Redistricting refers to the re-drawing of legislative districts, at all levels of government, to reflect the updated census every 10 years. In the significant majority of cases, the task of drawing the maps for the new districts is done by sitting legislators and is dominated by the party then possessing majority control of the legislature (either Democrats or Republicans).
Currently, the legislature and the governor’s office are both controlled by the same political party in over 30 states. To that end, every effort is made by the majority party to draw new districts that will allow them capture enough legislative seats to perpetuate their control over government for the following decade. As a result, in any given election cycle, there are very few competitive seats. At the Federal level, 10% or less of the 435 Congressional seats have been competitive of late.
If you live in a state where the political party you support has sufficient control to dominate the redistricting process, you are happy. If you support the minority party or you are an independent, it feels as though the democratic process has been hijacked.
The redistricting process needs to be made independent, transparent and balanced.
The easiest fix for scenarios where redistricting is dominated by one political party is to delegate the function to an independent, neutral decision-making body. This has already been successfully accomplished in a few states, but it generally requires a ballot initiative or constitutional amendment to circumvent the political party with unfettered control.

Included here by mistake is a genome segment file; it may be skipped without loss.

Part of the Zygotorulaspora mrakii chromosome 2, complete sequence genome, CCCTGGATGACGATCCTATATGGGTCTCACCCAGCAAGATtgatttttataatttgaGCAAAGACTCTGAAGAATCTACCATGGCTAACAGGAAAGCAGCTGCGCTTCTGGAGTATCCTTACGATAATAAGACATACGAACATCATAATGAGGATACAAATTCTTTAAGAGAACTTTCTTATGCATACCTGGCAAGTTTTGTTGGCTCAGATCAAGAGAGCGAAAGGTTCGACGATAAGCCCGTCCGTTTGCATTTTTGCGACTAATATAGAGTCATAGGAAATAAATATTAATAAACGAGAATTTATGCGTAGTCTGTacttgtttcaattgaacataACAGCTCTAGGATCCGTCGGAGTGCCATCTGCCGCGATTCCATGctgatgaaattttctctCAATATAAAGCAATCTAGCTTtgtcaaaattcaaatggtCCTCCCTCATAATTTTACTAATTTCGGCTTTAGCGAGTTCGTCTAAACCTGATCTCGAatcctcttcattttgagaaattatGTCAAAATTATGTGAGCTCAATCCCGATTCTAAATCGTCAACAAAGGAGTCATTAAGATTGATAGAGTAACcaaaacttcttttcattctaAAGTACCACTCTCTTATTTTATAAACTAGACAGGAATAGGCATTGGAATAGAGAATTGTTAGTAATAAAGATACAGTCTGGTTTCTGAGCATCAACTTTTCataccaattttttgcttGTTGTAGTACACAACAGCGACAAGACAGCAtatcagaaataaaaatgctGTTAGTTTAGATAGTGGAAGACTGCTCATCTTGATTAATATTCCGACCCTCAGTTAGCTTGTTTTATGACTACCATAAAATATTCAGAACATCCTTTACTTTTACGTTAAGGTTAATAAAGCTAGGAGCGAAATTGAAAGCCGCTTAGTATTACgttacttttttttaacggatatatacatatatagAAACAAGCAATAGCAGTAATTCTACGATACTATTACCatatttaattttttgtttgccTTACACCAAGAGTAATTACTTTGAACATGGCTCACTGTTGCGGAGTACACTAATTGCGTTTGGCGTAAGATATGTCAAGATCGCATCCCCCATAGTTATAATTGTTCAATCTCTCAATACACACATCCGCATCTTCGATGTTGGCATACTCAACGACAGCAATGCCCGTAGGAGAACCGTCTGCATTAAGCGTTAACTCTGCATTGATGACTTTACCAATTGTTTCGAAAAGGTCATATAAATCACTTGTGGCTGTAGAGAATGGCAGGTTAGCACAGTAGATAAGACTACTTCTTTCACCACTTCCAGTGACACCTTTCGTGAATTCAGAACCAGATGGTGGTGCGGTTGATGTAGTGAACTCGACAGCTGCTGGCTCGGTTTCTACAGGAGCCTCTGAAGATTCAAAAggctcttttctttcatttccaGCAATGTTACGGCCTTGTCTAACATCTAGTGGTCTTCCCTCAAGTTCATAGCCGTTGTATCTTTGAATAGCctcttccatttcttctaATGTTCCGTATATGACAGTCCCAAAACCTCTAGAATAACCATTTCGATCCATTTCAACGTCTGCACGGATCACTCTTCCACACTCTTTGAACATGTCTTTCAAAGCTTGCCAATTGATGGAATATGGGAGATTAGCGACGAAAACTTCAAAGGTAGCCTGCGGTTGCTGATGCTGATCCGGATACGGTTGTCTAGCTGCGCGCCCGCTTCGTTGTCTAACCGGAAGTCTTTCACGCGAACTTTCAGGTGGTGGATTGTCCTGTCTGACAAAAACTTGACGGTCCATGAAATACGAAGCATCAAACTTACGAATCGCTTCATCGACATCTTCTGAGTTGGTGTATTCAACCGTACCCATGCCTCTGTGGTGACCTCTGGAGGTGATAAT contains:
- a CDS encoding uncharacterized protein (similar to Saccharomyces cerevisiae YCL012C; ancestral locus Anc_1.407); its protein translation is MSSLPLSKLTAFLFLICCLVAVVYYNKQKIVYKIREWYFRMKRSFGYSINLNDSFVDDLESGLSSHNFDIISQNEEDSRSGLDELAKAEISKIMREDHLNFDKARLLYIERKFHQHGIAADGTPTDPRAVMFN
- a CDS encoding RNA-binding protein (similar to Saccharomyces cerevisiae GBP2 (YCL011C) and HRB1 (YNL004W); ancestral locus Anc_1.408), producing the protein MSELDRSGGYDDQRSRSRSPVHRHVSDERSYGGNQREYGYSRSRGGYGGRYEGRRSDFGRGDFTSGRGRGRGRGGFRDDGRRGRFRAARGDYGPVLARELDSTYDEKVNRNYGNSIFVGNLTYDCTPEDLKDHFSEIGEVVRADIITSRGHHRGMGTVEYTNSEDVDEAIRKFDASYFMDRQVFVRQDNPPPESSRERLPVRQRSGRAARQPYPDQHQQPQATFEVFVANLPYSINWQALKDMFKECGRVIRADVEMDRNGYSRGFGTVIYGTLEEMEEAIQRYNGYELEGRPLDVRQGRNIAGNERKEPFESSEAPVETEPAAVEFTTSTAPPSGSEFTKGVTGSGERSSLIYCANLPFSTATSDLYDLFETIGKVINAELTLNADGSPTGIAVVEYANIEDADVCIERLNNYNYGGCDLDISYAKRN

|Question: Have you played The Redistricting Game yet?|
Most campaign finance laws are significantly skewed to benefit the incumbents. In almost every race, at every level of government, the incumbent significantly out-raises the opponent in much needed financial resources.
Decennial reapportionment and redistricting has reached the point where there are very few competitive seats at the legislative level.
Ballot access laws are designed to avoid competition by keeping potential opponents off the ballot.
In many states, restrictive voting rights legislation holds down voter registration and turn-out.
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